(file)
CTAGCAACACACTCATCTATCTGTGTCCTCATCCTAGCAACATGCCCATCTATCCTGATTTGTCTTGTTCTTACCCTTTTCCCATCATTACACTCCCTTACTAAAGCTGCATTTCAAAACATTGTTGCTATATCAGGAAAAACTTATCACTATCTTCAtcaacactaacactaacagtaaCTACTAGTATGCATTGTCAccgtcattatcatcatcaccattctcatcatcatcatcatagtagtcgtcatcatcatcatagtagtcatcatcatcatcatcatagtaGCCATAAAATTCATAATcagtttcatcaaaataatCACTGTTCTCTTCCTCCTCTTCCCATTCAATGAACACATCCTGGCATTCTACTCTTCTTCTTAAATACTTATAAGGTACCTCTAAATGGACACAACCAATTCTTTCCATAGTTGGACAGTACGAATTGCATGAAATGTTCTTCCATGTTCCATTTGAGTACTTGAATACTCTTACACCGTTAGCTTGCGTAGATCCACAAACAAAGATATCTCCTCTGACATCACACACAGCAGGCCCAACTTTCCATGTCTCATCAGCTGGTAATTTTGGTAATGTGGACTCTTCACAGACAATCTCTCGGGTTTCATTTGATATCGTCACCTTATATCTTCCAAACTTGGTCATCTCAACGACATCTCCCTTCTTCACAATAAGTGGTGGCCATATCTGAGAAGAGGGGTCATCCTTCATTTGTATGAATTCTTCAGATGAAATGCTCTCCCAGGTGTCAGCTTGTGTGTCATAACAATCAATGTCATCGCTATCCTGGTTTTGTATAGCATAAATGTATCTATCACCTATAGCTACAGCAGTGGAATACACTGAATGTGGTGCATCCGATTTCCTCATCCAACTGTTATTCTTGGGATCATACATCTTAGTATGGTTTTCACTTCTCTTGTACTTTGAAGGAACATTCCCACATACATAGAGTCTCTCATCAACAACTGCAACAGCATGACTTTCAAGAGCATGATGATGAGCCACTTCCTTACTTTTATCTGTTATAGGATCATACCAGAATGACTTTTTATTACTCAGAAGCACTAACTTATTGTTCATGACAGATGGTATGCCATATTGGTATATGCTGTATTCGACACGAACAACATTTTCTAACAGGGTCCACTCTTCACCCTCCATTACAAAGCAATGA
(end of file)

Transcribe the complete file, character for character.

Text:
CTAGCAACACACTCATCTATCTGTGTCCTCATCCTAGCAACATGCCCATCTATCCTGATTTGTCTTGTTCTTACCCTTTTCCCATCATTACACTCCCTTACTAAAGCTGCATTTCAAAACATTGTTGCTATATCAGGAAAAACTTATCACTATCTTCAtcaacactaacactaacagtaaCTACTAGTATGCATTGTCAccgtcattatcatcatcaccattctcatcatcatcatcatagtagtcgtcatcatcatcatagtagtcatcatcatcatcatcatagtaGCCATAAAATTCATAATcagtttcatcaaaataatCACTGTTCTCTTCCTCCTCTTCCCATTCAATGAACACATCCTGGCATTCTACTCTTCTTCTTAAATACTTATAAGGTACCTCTAAATGGACACAACCAATTCTTTCCATAGTTGGACAGTACGAATTGCATGAAATGTTCTTCCATGTTCCATTTGAGTACTTGAATACTCTTACACCGTTAGCTTGCGTAGATCCACAAACAAAGATATCTCCTCTGACATCACACACAGCAGGCCCAACTTTCCATGTCTCATCAGCTGGTAATTTTGGTAATGTGGACTCTTCACAGACAATCTCTCGGGTTTCATTTGATATCGTCACCTTATATCTTCCAAACTTGGTCATCTCAACGACATCTCCCTTCTTCACAATAAGTGGTGGCCATATCTGAGAAGAGGGGTCATCCTTCATTTGTATGAATTCTTCAGATGAAATGCTCTCCCAGGTGTCAGCTTGTGTGTCATAACAATCAATGTCATCGCTATCCTGGTTTTGTATAGCATAAATGTATCTATCACCTATAGCTACAGCAGTGGAATACACTGAATGTGGTGCATCCGATTTCCTCATCCAACTGTTATTCTTGGGATCATACATCTTAGTATGGTTTTCACTTCTCTTGTACTTTGAAGGAACATTCCCACATACATAGAGTCTCTCATCAACAACTGCAACAGCATGACTTTCAAGAGCATGATGATGAGCCACTTCCTTACTTTTATCTGTTATAGGATCATACCAGAATGACTTTTTATTACTCAGAAGCACTAACTTATTGTTCATGACAGATGGTATGCCATATTGGTATATGCTGTATTCGACACGAACAACATTTTCTAACAGGGTCCACTCTTCACCCTCCATTACAAAGCAATGA